US-bound Travelers From Philippines Urged To Have Lawyer Contacts


An immigration lawyer has urged all travelers, including Filipinos, bound for the United States to be prepared in their journey in case US President Donald J. Trump decides to expand coverage of his executive order banning citizens from certain countries from entering US territory.

Last week, Trump signed executive orders that put a travel ban on those traveling to the US from seven Muslim-majority countries for 90 days, and banning refugees from entering the US for 120 days.

Under the order, entry of Syrian refugees into the United States is suspended indefinitely.

Immigration lawyer Robert Uy noted the President is fulfilling a campaign promise to ban Muslims. Uy also pointed out that also on the campaign trail, Trump cited the Philippines as a country of origin of a suspected terrorist who was arrested in California.

“[A] legal permanent resident from the Philippines were convicted for planning to join Al Qaeda and the Taliban in order to kill as many Americans as possible,” Trump said during a campaign rally in August.

Uy likewise advised travelers that their families must be well-informed of their journey.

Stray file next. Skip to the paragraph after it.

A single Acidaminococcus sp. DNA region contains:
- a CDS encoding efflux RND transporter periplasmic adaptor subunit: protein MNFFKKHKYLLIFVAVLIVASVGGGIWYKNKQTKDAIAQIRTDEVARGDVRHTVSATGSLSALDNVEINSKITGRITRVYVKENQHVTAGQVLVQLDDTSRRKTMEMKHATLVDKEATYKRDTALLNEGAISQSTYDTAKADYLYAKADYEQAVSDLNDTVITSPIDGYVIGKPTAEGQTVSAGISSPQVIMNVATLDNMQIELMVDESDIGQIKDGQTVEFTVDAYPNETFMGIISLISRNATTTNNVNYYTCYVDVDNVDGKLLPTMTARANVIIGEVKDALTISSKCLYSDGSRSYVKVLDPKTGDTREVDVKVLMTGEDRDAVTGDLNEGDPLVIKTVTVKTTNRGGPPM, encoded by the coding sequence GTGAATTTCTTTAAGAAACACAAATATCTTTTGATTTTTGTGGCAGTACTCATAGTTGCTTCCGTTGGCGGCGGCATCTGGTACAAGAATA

“They need to have contact information for an attorney, or contact information of the pro-bono attorneys working at the airports, if they can. The attorney that they should have the contact information of, should be an immigration attorney who has done habeas corpus petitions before — in order to ensure a release,” Uy added.

Uy also said it is critical not to sign anything if detained.

“What they’ve been doing is forcing people to sign I-407 forms,” he said. “They’re basically forms that make you give up your green card.”

Uy joined other critics of the President’s executive orders in calling them “unconstitutional,” citing how Mr. Trump violates the Equal Protection Clause of the US Constitution, the First Amendment which includes freedom of religion, and the 1965 Immigration Nationality Act — which says you cannot discriminate based on national origin.

Comments
Loading...